Utopian Misanthropes

It probably says something about us that we accept the dystopian future of Orwell as being to some degree inevitable, despite the fact he has proven to be wrong about most things. He was not wrong about everything. He got communism right in Animal Farm. His critique of writing is timeless and is probably more applicable today than in his era. On the other hand, the future is not “a boot stamping on a human face — forever.” Not even close. The future is a bot making sure you never get your feelings hurt or have a bad day.

In that regard, Huxley has proven to be the more prescient. Brave New World was much more accurate, especially with regards to the upper classes. Whether or not we will ever be “decanting” humans is questionable, but science may be closer to genetically enhancing people than maybe is proper. Similarly, H. G. Wells understood the arc of humanity was toward a softer end than Orwell imagined. His depiction of the Eloi, and his explanation for why they existed, is being proven out today.

Even so, Orwell is what resonates with us even today, as we drift into the soft authoritarianism of the custodial state. The most likely reason is that at some level, people understand that at the core of every Utopian scheme is a coldness toward humanity that eventually leads to the sort of ugliness we associate with Orwell. Huxley’s future is eerie and disconcerting, but Orwell’s gets right to the heart of it. There is no hope and there is no joy, because in Utopia, those things have been banned.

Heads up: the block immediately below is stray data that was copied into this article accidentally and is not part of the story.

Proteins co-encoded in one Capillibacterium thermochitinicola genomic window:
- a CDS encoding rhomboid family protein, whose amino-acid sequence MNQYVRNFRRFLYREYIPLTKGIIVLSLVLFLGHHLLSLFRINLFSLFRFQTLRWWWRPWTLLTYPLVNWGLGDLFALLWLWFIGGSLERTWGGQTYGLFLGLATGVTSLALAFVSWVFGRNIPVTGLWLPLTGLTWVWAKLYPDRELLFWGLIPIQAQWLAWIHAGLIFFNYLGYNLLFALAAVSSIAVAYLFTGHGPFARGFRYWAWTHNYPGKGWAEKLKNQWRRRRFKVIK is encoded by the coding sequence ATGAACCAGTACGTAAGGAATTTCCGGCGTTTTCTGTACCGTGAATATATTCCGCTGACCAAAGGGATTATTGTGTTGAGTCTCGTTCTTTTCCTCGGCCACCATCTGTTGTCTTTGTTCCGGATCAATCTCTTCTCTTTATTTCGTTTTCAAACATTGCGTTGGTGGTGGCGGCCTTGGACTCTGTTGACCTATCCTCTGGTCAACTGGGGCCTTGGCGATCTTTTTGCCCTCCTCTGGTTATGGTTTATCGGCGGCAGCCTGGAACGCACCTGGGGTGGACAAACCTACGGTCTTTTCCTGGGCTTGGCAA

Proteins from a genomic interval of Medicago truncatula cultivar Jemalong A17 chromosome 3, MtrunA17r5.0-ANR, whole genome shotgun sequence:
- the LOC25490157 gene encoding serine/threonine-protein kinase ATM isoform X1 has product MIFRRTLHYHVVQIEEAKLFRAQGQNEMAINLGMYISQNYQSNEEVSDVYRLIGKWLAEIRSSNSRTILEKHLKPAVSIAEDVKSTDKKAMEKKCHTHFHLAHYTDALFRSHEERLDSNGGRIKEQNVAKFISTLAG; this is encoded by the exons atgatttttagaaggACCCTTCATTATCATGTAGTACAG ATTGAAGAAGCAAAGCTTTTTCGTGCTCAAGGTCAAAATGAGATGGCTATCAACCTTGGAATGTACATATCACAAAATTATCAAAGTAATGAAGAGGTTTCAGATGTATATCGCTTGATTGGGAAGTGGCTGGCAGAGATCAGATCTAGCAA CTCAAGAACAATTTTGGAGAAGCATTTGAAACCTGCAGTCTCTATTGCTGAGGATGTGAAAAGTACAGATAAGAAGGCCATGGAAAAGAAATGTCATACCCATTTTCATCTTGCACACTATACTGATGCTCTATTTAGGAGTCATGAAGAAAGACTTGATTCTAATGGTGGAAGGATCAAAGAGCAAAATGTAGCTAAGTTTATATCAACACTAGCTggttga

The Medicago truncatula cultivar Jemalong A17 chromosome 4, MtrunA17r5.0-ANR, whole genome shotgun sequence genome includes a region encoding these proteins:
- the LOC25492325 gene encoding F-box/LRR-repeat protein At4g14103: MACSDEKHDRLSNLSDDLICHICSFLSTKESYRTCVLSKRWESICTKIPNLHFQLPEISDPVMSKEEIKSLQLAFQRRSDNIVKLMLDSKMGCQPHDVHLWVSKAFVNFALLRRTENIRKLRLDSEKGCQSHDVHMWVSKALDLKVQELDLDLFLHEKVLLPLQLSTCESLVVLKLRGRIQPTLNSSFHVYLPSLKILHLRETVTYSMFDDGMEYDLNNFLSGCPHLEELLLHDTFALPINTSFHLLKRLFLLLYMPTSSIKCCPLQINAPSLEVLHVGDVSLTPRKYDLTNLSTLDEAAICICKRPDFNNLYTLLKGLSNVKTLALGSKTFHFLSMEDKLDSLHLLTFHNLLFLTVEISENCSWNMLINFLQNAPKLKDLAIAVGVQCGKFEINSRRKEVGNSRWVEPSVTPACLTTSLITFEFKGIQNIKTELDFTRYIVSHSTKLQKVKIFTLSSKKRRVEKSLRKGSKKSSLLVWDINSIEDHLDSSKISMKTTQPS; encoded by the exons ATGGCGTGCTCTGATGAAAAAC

This has always been obvious with the global Left. They have always imagined a world that, at best, could work for a slim majority of people. The rest of humanity was not going to be a good fit. There are only two ways to solve this problem. One is to “fix” those people who can’t seem to go along with the program. The other is to get rid of those people who don’t fit the new society. It’s why re-education camps have always been a fixture of left-wing societies. It’s also why mass murder is where they always end up.

The assumption is that what drives this is an absolute belief in the blank slate. If people are infinitely malleable, then all of those bad thinkers can be adjusted. Since some defects are beyond repair, the only solution is to remove the defective from the population and the gene pool. In reality, the effort at re-education is always ceremonial. The people in charge go through the motions in order to justify the inevitable. There’s also a fair amount of sadism at work. Leftist regimes seem to take pleasure in culling the herd.

In fact, what may be the main attraction to Utopianism is its underlying antipathy toward humanity in general. Human existence is messy, dirty and frustratingly irrational, but this is also the source of its beauty. There is nothing rational about falling in love. There is nothing orderly about laughing at your own stupidity or your screw ups.  What drives the people dreaming up the perfect society is a hatred of this reality. They hate the apparent randomness, the part that makes life worth living, so they seek to eliminate it.

It is why Whittaker Chambers recoiled in horror at the philosophy of Ayn Rand. Chambers had spent most of his life as an atheist and a communist. He fully understood the materialism at the heart of every Utopian scheme. He saw it right away in Randian moral philosophy. The libertarian dream world is one in which everything about the human condition is squeezed out. The libertarian Utopia is one in which everyone is an isolated economic unit with no emotional ties to anyone.